George Costanza's Interview Mistakes

Posted by Andy Dunscombe on Sep 8, 2015 10:23:00 AM

GeorgeJobInterview

We can sure learn a lot from a show that was about nothing. In Seinfeld's 9 seasons, Jason Alexander's George Costanza held many jobs, including sitcom writer, manuscript reader, hand model and real estate agent. George is what we might refer to as a Job Hopper. Having so many jobs means George went on a lot of interviews, with varying results of success.

In season 5, George interviews with Sanalac, a rest stop supply company. We were not witness to the beginning of the interview, but George must have made a good impression on the interviewer, Mr. Tuttle. The rapport between the two seems very good, as Mr. Tuttle tells George that he's "very quick" and that George understands "everything immediately". 

This is where the interview takes a turn, and we get George's key interview mistake.

Mr. Tuttle starts to tell George "I want you to have this job, of course...", when he is interrupted by an important phone call. This leaves George unsure of where he stands, and what was to follow the "of course" part of Mr. Tuttle's sentence. To complicate things, Mr. Tuttle has gone on vacation. George is scared to just assume one way or the other because Mr. Tuttle explicitly said that he liked how George understood everything immediately. 

What should George have done?

Interview Follow-Up 

You should always follow-up an interview with a note thanking the interviewer for the opportunity to speak about the position. This is a nice gesture, and is another way to further explain your qualifications and how excited you are about the opportunity. George did not have the access to email that we do nowadays, but a handwritten note would have been a good move as well.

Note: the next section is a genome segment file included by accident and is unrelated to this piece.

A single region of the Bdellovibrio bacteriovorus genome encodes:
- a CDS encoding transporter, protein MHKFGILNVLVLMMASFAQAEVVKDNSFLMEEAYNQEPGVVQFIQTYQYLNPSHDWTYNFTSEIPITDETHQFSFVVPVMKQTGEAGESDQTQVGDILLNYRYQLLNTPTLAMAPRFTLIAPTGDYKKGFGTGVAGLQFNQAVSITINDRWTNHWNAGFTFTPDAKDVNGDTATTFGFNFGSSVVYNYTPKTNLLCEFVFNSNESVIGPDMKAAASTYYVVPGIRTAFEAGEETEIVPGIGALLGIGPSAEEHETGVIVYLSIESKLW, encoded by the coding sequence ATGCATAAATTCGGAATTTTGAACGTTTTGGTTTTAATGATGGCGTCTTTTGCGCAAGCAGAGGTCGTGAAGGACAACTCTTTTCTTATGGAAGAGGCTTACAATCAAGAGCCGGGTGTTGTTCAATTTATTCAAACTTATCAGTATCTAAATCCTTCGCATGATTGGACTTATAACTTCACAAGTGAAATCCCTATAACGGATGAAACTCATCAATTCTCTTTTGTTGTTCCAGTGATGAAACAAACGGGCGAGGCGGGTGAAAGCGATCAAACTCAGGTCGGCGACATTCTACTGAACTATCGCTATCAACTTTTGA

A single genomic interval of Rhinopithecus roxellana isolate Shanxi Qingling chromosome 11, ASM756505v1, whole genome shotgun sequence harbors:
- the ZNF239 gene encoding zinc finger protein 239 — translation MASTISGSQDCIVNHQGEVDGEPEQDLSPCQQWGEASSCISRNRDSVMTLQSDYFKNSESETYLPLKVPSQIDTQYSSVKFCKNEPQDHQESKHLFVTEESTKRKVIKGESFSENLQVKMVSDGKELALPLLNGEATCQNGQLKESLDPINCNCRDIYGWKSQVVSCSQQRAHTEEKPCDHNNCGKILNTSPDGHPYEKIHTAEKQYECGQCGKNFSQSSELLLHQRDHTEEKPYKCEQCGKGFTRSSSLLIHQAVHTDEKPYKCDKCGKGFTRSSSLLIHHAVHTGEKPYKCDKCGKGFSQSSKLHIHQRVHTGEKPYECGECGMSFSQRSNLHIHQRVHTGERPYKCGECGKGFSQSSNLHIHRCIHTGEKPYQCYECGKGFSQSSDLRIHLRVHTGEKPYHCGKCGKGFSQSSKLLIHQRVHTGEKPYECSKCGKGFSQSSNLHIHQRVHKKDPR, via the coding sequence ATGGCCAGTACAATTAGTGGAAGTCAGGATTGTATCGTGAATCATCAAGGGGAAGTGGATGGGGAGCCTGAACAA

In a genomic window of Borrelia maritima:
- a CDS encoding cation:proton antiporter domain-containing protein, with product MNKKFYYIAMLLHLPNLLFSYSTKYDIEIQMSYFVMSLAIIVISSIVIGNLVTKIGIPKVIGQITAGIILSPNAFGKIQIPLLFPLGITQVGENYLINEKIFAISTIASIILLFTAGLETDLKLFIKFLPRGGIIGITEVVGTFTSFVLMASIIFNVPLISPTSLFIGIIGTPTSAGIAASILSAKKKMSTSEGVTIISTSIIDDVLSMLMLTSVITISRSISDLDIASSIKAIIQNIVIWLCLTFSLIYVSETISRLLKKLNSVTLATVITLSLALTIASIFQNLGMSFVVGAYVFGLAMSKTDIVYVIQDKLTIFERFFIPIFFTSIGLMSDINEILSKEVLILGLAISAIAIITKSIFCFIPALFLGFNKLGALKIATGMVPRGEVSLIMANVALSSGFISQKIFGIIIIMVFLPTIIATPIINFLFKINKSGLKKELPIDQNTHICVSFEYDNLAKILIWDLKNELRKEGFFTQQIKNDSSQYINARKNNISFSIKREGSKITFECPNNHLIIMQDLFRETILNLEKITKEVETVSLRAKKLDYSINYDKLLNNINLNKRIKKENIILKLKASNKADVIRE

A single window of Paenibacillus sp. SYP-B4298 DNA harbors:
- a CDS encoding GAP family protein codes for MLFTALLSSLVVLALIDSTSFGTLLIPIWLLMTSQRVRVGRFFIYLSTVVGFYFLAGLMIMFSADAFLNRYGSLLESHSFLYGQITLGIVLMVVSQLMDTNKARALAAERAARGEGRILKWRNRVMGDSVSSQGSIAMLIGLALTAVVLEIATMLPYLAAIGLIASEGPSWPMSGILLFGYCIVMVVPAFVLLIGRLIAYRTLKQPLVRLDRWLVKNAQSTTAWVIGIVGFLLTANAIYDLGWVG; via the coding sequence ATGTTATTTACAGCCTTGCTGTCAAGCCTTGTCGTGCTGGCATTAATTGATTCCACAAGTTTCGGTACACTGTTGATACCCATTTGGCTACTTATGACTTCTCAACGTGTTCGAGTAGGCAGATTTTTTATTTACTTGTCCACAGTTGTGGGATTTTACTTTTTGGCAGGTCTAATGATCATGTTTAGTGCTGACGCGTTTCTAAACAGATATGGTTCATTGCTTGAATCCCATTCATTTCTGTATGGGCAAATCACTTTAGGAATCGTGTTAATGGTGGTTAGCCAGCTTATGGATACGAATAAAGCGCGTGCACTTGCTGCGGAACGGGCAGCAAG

Clarify

If you have any questions, make sure to ask them. Mr. Tuttle did have to take that call, but George could have followed up with a phone call later in the day, simply to thank him for taking time to interview him, and maybe discussing the opportunity further. We don't know if pay, benefits, or hours were discussed, so George could have used any of these questions as a way to clarify his situation.

Mr. Tuttle also made some mistakes as a hiring manager when it came to George. First, the problem with George not knowing whether he was hired or not. It ends up that George was hired, but when he showed up, no one in the office knew about the hiring. He was placed in a random office and given a random assignment (the Penske file).

George had no clue what he was supposed to do so he...did nothing. For a solid week. This is where having a great onboarding guide for new employees comes in handy. When Mr. Tuttle returned from vacation, he saw that George had done nothing for a week. The two got into a confrontation and George quit, thinking he had a job lined up with Mr. Penske of the Penske file. Turned out there was a similar confusion in George's talk with Penske, as there was in George's initial interview, and there was no job at Penske.

By following up after his interview and avoiding a few key interview mistakes, George could have clarified his employment situation with Sanalac.

Related Content:

3 Reasons Every Hiring Manager Needs An Onboarding Guide

Interview Follow-Up: A Thank You Note Gone Bad

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